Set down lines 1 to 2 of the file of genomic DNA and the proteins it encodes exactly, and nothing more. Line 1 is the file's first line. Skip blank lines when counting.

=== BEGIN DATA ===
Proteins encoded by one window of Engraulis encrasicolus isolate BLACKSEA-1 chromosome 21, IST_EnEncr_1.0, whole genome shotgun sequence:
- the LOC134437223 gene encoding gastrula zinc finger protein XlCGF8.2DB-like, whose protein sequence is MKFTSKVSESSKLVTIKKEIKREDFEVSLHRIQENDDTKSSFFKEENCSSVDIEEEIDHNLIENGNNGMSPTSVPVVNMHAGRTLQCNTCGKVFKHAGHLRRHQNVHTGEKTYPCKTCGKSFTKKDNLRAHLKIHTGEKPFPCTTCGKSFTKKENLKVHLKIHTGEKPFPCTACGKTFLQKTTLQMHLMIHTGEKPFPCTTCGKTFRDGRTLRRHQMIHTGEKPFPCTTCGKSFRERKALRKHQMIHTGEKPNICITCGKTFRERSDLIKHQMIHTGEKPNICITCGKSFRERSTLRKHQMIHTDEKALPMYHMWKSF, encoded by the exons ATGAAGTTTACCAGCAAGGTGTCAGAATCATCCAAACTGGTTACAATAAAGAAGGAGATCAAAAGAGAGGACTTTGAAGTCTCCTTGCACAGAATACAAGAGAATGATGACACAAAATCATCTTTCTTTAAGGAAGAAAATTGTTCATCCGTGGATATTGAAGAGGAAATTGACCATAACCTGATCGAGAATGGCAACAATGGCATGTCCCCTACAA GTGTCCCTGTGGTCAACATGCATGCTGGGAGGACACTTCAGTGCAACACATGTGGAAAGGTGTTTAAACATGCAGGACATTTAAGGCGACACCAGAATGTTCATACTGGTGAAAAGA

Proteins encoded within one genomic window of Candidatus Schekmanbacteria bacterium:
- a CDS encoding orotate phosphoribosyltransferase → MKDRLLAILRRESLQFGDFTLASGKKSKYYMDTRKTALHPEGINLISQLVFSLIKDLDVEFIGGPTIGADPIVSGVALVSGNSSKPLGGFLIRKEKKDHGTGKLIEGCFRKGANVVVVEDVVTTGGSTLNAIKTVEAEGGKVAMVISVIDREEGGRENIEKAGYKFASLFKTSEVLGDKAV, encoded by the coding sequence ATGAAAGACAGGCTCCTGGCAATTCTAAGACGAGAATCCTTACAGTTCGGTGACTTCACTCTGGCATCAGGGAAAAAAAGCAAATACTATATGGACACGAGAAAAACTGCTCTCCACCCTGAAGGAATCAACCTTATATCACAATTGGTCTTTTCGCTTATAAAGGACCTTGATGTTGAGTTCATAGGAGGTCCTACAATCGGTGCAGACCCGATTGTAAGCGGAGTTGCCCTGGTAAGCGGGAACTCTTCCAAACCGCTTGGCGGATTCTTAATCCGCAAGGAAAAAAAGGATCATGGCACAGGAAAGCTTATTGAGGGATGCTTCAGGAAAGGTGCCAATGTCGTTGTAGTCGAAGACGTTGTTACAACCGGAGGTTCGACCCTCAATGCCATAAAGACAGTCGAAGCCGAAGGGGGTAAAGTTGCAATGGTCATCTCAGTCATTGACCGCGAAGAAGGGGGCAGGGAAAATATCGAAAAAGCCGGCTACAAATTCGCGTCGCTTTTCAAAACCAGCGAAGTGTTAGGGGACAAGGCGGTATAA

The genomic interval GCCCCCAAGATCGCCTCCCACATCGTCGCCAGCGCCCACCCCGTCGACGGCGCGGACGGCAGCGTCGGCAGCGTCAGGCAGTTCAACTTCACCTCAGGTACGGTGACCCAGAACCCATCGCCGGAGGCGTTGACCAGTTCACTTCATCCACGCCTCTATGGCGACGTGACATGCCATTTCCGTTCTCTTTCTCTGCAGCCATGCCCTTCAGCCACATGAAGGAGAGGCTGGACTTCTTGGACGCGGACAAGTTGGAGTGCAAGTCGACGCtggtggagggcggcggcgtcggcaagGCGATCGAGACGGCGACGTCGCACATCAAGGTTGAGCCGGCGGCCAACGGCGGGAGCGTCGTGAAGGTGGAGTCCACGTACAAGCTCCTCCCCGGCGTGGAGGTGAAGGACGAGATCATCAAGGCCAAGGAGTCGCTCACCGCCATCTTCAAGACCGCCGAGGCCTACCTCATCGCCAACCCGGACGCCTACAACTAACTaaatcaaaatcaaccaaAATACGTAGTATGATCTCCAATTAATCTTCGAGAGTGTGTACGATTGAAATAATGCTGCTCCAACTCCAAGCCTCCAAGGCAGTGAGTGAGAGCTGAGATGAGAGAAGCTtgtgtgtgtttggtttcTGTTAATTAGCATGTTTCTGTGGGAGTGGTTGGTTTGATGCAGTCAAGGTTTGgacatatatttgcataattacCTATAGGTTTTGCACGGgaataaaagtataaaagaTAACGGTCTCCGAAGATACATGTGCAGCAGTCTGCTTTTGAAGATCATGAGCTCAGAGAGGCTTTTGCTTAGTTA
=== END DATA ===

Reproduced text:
Proteins encoded by one window of Engraulis encrasicolus isolate BLACKSEA-1 chromosome 21, IST_EnEncr_1.0, whole genome shotgun sequence:
- the LOC134437223 gene encoding gastrula zinc finger protein XlCGF8.2DB-like, whose protein sequence is MKFTSKVSESSKLVTIKKEIKREDFEVSLHRIQENDDTKSSFFKEENCSSVDIEEEIDHNLIENGNNGMSPTSVPVVNMHAGRTLQCNTCGKVFKHAGHLRRHQNVHTGEKTYPCKTCGKSFTKKDNLRAHLKIHTGEKPFPCTTCGKSFTKKENLKVHLKIHTGEKPFPCTACGKTFLQKTTLQMHLMIHTGEKPFPCTTCGKTFRDGRTLRRHQMIHTGEKPFPCTTCGKSFRERKALRKHQMIHTGEKPNICITCGKTFRERSDLIKHQMIHTGEKPNICITCGKSFRERSTLRKHQMIHTDEKALPMYHMWKSF, encoded by the exons ATGAAGTTTACCAGCAAGGTGTCAGAATCATCCAAACTGGTTACAATAAAGAAGGAGATCAAAAGAGAGGACTTTGAAGTCTCCTTGCACAGAATACAAGAGAATGATGACACAAAATCATCTTTCTTTAAGGAAGAAAATTGTTCATCCGTGGATATTGAAGAGGAAATTGACCATAACCTGATCGAGAATGGCAACAATGGCATGTCCCCTACAA GTGTCCCTGTGGTCAACATGCATGCTGGGAGGACACTTCAGTGCAACACATGTGGAAAGGTGTTTAAACATGCAGGACATTTAAGGCGACACCAGAATGTTCATACTGGTGAAAAGA